LUXOR (Egypt), Nov 4: The true face of ancient Egypt’s boy king Tutankhamun was revealed on Sunday to the public for the first time since he died in mysterious circumstances more than 3,000 years ago.
The pharaoh’s mummy was moved from its ornate sarcophagus in the tomb where its 1922 discovery caused an international sensation to a nearby climate-controlled case where experts say it will be better preserved.
“The face of the golden pharaoh is amazing,” said Egyptian antiquities supremo Zahi Hawass, pulling back the linen bandages to reveal a body resembling a badly burnt skeleton.
“It has magic, it has mystery, it has beauty and his buck teeth are similar to the rest of his family’s. Putting the mummy in this case will make the golden king live forever.” Made pharaoh at the age of nine, Tutankhamun became famous with the discovery of his tomb and the treasures within by Briton Howard Carter.
His iconic solid gold burial mask weighs 11 kilograms, encrusted with lapis lazuli and other semi-precious stones.
The mummy had to be reconstructed after Carter cut it into 18 pieces in order to gain access to amulets and other jewellery, said Mustafa Wazery, director of the Valley of the Kings.
“What you will see is a beautiful face,” Wazery told journalists ahead of the mummy’s displacement. “He’s a good-looking boy, with a nice smile and buck teeth.” Every day hundreds of visitors file through his tomb in the Valley of the Kings on the west bank of the Nile in the southern Egyptian city of Luxor, bringing with them into the royal tomb bacteria, humidity and other pollutants.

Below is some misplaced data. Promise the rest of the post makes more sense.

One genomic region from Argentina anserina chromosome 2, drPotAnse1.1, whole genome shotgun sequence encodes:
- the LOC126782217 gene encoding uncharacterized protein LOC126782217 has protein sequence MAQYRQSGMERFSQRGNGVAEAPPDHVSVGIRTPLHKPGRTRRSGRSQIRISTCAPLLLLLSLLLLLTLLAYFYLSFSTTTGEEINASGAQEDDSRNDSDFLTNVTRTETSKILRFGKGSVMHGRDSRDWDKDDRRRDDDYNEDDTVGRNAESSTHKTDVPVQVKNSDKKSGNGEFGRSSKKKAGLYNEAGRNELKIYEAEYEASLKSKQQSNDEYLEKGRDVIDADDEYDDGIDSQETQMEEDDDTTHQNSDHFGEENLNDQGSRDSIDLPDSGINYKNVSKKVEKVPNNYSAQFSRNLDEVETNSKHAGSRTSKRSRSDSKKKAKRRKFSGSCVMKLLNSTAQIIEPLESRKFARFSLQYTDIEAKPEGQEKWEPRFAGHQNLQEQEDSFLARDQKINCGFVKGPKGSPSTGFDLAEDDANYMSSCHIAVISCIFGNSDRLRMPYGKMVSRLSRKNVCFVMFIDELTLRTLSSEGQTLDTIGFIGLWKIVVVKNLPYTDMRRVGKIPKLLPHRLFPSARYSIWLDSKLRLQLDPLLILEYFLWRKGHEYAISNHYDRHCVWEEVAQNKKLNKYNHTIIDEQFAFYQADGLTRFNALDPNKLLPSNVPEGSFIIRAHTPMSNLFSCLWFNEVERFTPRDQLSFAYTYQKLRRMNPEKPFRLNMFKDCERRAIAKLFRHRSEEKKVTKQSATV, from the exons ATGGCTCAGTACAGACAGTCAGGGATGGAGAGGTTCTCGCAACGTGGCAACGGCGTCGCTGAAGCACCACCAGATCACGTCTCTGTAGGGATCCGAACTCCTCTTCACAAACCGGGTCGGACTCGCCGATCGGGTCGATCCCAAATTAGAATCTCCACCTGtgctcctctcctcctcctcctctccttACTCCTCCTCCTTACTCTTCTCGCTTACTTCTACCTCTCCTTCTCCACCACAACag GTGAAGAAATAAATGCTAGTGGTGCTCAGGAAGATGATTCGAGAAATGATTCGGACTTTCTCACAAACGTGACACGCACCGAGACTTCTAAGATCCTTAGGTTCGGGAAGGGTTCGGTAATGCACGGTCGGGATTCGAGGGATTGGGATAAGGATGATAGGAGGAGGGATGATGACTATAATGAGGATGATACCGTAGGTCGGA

“The mummy risked being reduced to dust because of the rising levels of humidity due to the visitors,” said Hawass, who heads the Supreme Council of Antiquities.
“The mummy was already damaged by Howard Carter, who used sharp tools to remove the golden mask,” said Culture Minister Faruq Hosni.
He said Carter damaged the mummy by “exposing it to burning sunshine for many hours” in the desert landscape.
A silicone representation of the face of the legendary pharaoh, who died around 3,300 years ago at the age of just 19, was reconstructed in 2005 using images collected through CAT scans of his mummy.
Egyptian, Swiss and Italian experts have deduced that Tutankhamun died after an injury to his left leg led to rapid gangrene, rejecting a previously popular theory that the king had been killed by a blow to the neck.
When the tomb was discovered, the pharaoh’s embalmed body was encased in three sarcophagi, one of which was made from solid gold.
Tutankhamun, the 12th pharaoh of the 18th dynasty, reigned for 10 years.
Theories that he was assassinated stemmed from the fact that he was the last ruler of his dynasty.
The pharaoh Akhenaton the Heretic was thought to have fathered Tutankhamun, but the identity of his mother is not known for sure. It may have been Nefertiti, a foreign princess, or his wet nurse Maya.
The high priest Ay succeded Tutankhamun for four years — also marrying his widow Ankhesenpamon — and he was followed by the military leader Horemheb who ruled for 26 years until he ceded power to Ramses, founder of the 19th dynasty.